If you haven’t recently visited your neighborhood park or one of San Jose’s signature parks, you are among the majority of citizens. Our parks encounter much less traffic during the winter than the rest of the year. Even in sunny California, people adapt to the changing weather and spend more of their time indoors.
Parks revive themselves during this season. The leaves have fallen from most of the trees and much of the verdant foliage has changed color or simply slowed its growth. Many birds have either flown to their winter home or arrived here at their winter quarters. My unscientific observation of squirrels—their numbers are the same, though they seem to have much more space to run around since so few people are there to bother them.
I have visited several parks over the last several weeks, enjoying the magnificence of season, and I see very few people and walking around compared to spring and summer. Those who frequent parks in winter are mostly of two types: dedicated athletes and dog walkers. There are a few exceptions. St. James Park seems to be populated at the same rate as the rest of the year.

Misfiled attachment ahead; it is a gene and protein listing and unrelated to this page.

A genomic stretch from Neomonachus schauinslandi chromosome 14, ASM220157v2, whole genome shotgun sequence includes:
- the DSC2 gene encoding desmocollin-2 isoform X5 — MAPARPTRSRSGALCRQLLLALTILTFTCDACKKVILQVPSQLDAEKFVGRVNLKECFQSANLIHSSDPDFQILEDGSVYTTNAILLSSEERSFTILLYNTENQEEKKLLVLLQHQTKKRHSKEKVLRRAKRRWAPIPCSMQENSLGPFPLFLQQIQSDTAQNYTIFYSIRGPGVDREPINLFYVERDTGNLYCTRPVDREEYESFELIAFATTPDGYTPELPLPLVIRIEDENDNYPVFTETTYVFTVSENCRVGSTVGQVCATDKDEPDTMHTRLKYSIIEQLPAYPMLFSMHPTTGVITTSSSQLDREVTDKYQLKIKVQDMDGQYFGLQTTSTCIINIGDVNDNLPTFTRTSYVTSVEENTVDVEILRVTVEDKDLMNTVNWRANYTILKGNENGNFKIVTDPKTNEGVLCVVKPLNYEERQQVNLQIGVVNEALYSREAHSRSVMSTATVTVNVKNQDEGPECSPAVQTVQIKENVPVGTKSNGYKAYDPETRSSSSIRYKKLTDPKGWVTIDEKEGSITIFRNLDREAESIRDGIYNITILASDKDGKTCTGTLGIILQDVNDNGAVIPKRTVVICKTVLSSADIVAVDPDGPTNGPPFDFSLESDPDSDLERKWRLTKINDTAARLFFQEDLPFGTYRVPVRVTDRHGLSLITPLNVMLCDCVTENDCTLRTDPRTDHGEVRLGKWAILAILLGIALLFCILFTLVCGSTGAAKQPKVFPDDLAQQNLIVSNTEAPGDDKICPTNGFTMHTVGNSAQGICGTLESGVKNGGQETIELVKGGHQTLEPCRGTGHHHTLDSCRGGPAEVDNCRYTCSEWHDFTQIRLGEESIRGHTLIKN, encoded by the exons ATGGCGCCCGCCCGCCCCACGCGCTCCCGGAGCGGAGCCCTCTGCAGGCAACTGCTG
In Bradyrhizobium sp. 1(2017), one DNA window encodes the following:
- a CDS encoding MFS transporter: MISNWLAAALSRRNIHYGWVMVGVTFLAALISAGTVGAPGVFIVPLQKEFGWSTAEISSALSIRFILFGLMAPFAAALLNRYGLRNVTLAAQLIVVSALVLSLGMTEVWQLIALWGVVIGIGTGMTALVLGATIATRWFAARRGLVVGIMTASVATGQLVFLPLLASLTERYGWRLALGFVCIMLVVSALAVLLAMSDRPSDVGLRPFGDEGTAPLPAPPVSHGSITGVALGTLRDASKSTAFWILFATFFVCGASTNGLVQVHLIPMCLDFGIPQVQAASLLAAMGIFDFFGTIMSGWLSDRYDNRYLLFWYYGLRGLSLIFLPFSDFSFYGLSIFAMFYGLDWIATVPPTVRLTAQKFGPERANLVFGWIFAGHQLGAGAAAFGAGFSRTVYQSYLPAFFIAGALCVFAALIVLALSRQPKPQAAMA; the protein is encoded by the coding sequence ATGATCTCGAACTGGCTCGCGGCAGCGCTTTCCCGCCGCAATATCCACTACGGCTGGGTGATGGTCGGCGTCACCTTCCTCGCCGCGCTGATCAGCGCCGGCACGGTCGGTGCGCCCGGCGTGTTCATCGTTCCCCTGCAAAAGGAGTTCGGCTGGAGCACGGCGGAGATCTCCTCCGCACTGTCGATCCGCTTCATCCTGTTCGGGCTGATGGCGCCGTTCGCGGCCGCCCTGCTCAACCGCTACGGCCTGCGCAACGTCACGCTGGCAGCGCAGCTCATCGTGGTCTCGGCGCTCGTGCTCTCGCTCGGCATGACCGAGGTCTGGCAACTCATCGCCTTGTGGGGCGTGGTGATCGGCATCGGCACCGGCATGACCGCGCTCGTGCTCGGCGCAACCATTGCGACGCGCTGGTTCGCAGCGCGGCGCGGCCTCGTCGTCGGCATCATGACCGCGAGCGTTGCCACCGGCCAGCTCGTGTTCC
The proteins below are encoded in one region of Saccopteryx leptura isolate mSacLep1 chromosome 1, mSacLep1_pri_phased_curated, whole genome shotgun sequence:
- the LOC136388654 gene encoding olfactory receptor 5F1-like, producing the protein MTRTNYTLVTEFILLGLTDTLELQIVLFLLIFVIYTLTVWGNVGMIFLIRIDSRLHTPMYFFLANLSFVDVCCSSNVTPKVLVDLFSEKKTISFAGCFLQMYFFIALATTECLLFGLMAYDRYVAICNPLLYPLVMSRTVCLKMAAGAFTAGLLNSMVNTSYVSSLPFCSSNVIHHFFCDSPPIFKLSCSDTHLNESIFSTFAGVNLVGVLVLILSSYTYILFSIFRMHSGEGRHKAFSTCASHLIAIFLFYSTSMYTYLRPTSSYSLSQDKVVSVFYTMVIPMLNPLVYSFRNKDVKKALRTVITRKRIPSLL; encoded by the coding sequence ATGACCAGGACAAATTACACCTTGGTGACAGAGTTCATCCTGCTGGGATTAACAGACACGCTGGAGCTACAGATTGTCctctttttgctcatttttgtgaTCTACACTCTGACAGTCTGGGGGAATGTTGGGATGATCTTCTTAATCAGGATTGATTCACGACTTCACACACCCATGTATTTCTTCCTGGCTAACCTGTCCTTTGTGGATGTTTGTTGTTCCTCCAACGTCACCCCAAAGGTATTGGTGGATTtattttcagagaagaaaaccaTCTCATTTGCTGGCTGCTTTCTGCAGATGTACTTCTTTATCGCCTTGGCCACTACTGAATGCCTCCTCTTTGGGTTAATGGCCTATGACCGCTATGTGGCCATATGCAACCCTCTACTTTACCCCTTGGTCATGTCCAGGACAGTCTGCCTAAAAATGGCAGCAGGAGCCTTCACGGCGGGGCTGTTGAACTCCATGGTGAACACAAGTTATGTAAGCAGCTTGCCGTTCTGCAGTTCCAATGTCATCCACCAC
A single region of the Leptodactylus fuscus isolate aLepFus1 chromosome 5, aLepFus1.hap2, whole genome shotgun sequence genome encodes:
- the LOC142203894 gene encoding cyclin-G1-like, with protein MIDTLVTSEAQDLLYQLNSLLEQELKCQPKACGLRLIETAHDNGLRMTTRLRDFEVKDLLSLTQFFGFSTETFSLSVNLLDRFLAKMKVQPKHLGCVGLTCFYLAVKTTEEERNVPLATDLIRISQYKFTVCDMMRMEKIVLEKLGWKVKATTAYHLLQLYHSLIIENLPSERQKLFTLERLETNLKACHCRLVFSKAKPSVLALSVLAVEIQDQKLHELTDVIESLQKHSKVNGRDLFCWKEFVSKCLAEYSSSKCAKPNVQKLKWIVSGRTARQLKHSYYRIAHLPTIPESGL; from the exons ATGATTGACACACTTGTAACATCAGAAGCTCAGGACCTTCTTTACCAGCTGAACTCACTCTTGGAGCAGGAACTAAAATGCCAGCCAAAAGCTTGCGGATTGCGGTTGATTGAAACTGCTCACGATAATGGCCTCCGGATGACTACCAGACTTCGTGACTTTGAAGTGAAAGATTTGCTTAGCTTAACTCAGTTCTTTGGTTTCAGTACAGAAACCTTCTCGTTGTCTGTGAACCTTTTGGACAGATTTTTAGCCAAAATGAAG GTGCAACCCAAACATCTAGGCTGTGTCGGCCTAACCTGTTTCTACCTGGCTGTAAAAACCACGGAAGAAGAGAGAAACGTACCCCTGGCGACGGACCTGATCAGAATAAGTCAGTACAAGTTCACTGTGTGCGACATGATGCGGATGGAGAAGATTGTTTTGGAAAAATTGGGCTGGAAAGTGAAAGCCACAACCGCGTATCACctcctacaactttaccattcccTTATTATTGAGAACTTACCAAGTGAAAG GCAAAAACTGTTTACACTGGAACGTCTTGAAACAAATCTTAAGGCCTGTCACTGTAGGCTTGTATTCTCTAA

I highly recommend that you go to your local park at least once to experience the winter pageantry, or lack thereof. Parks are ideal for contemplation, especially when you may have the park to yourself. I place this in the context of a recently released London study that found that people who live near trees (many of which are in parks) are prescribed less anti-depressants. This meshes with other studies that show physical and mental health benefits to people who live in close proximity to parks. I should add that walking for 20-30 minutes each day also has been proven to be a bulwark against depression in a few studies.
If living near trees has health value, and walking has value in and of itself, then walking in a park among trees would have to provide even more benefit.